One of the best ways to map the fingerboard for your mind and fingers is by learning scales.
Three-octave scales, in particular, can be used to teach nearly all of the notes on the violin.
When people started asking me to write a three-octave scale book for violin, I knew I didn't want to just list the scales (or needlessly put another book out in the world.)
I only wanted write the book if it could solve a problem, or if it could help people learn scales in a new way.
So, the latest violin book we've published (see below) has been more than 5 years in the making!
In the process of writing and editing, I realized that by focusing on whole and half steps (not just half steps), we could clearly map fingerboard distances in our minds.
If we take time to think about the steps in scales and teach them to our fingers, it is possible to truly learn scales, play more in tune, and play in tune more consistently.
(When I saw how it worked, I actually got so excited by the violin book that I wrote a cello scale book that teaches scales the same way; I couldn't let violinists have all the fun!)
Tips for Playing Violin Three-Octave Scale Steps
II = A string
III = D string
IV = G string
I love the fact that scales are such a great vehicle for learning different skills on the violin! Scales can and should be much more than just playing notes in order in a particular key in a particular set of places on the violin; they can also be used for learning rhythm and bowing skills.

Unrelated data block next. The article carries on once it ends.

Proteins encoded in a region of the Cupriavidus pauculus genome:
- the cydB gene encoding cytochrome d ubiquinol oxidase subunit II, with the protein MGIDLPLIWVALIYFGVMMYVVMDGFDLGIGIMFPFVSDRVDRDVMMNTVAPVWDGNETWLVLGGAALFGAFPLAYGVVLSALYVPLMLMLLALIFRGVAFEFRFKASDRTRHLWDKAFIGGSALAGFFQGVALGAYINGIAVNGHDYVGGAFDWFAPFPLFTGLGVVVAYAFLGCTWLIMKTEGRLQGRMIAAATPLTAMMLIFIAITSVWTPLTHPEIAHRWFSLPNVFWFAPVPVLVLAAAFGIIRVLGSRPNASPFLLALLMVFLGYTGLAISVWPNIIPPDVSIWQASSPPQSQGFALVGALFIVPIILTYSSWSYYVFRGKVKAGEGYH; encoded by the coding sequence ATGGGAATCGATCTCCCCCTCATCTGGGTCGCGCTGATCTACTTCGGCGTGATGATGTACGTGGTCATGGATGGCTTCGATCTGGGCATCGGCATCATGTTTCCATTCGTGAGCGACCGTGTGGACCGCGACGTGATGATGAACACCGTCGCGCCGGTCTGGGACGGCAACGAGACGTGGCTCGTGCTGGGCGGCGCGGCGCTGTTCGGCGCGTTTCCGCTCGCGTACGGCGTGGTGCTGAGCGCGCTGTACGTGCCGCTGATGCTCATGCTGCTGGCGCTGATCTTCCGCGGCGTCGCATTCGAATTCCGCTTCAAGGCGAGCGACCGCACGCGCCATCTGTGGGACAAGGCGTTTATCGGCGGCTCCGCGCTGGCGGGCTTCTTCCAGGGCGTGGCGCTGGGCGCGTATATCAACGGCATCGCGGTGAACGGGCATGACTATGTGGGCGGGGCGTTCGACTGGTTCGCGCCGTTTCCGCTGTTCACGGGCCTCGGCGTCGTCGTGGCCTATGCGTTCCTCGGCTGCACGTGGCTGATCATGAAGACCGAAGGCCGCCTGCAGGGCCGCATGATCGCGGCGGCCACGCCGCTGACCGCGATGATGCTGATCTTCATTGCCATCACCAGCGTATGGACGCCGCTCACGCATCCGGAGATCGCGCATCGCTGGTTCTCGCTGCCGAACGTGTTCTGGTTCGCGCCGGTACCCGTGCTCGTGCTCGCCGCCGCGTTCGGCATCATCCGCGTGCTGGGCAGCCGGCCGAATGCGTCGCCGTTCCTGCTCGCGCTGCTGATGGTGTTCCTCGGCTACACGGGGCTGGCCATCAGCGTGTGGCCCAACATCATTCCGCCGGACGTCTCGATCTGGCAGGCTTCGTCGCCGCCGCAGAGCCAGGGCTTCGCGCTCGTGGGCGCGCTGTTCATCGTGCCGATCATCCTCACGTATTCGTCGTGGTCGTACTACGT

Today in the blog, we're going to focus on using a simple G major scale to work on violin bowing. Now, the possibilities here are endless. I could start writing today and never ever reach the end of variations I could make with this scale. But there are other books to write and so I will stop at 15 pages for this little booklet. Of course, I'll probably come back every once in awhile with another blog post on scales; scale variations are a bit of a passion of mine!
Scales are helpful because they are so predictable. You know what's coming and the notes (at least in these scale pages) are fairly easy. But that doesn't mean you should turn off reading and play from memory just yet; I have some breaks in the pattern built into these scale pages to help keep your attention while you play.
Scale variations are a perfect way to multitask. Variations are a great way to train your left and right hands to be more coordinated and also a great way to make your practice even more efficient; you're working on multiple skills at once!
Feel free to make variations on the variations! Boredom lets you turn your brain off and can be the opening for building bad habits! Violin technique should never be taken for granted; every minute of your practice should be spent actively trying to improve. Varying the exercises can help you stay focused. I play different pages of scale exercises every day (that's one reason why I had to write so many books!) These variations can be played on any scale but they're simplest on a 2-octave scale that starts on an open string.
Cassia Harvey can't ever find or play enough exercises. She searches for rare and out-of-print studies and etudes in her free time. If you know of any, please let her know. Seriously; it's an obsession.